Patents for Chemicals, Pharmaceuticals, and Biotechnology: Fundamentals of Global Law, Practice, and Strategy

By Philip W. Grubb | Go to book overview

5
FILING A PATENT APPLICATION

The Inventions Office is stuffed with plans for labour-saving processes. . . . And why don't we put them into execution? For the sake of the labourers; it would be sheer cruelty to afflict them with excessive leisure. Aldous Huxley: Brave New World

Should an Application be Filed? 70
When and Where to File 70
Inventions made in the USA 73
Keeping Records of Inventions 74
The Choice of Priority Filing Country 75
The Priority Year 77
The Foreign Filing Decision 78
Abandonment 79
79 Refiling
Home-country Patenting 80
81 Foreign Filing
The Choice of Countries 81
Non-Convention Filings 82
European Patent Applications 82
International Applications 85
Registration and Patents of Importation 86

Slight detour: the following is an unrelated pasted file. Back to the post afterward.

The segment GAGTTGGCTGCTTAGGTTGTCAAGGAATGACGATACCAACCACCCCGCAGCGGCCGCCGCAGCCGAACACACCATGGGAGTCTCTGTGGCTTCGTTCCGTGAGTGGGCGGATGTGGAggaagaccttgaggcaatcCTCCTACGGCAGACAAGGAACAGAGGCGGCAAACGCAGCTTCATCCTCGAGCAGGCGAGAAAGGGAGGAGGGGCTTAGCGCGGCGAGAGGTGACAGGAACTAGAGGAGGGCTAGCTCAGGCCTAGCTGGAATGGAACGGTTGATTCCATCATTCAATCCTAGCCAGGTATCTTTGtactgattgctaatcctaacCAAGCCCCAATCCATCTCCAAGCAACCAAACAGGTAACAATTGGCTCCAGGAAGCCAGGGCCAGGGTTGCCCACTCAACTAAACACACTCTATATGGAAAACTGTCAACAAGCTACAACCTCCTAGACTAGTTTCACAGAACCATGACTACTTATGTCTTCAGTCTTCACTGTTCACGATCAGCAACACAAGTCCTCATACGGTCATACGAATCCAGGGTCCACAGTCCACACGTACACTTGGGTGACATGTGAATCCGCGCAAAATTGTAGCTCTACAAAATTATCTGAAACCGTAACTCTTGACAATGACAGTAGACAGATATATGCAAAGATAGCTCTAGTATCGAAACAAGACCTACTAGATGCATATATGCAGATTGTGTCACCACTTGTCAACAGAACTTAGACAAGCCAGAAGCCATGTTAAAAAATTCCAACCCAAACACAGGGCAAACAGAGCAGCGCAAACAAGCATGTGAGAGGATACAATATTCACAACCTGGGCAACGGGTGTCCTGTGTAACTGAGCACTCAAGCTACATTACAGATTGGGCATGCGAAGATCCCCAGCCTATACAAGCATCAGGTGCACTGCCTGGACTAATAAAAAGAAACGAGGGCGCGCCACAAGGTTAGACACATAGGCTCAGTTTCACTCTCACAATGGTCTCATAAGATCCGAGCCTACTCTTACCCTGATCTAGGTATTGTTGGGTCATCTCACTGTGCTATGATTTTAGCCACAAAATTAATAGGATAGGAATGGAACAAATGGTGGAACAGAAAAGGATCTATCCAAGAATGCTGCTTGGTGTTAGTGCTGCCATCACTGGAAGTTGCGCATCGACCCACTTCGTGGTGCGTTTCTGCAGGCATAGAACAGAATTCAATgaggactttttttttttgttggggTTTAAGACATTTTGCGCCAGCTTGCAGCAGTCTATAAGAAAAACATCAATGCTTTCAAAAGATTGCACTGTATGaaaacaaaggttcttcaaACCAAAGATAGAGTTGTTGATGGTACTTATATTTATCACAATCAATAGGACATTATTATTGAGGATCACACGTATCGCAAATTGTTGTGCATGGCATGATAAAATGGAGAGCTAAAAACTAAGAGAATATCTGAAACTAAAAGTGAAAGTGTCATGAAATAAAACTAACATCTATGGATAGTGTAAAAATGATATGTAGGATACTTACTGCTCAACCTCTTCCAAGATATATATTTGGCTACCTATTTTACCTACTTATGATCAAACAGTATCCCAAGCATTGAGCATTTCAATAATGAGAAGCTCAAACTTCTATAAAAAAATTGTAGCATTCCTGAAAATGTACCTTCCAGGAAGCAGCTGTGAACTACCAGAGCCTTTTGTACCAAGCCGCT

Should an Application be Filed?

When an invention has once been made, a decision must be taken whether or not a patent application should be filed and, if so, when. A necessary first step, of course, is that the inventor or his employer realizes that an invention has been made at all. Very often, work which is done in university laboratories or in the production or customer service department of industrial companies may give rise to patentable inventions which are not recognized as such. In the former case, the academic inventors may not be aware of possible commercial applications of their work (although the business acuity of academics has markedly increased in recent years); in the latter, the inventors may think that only what comes out of the company research department can be an invention. In such cases, it frequently happens that by the time attention has been drawn to the possibility of patent protection for the invention publica

-70-

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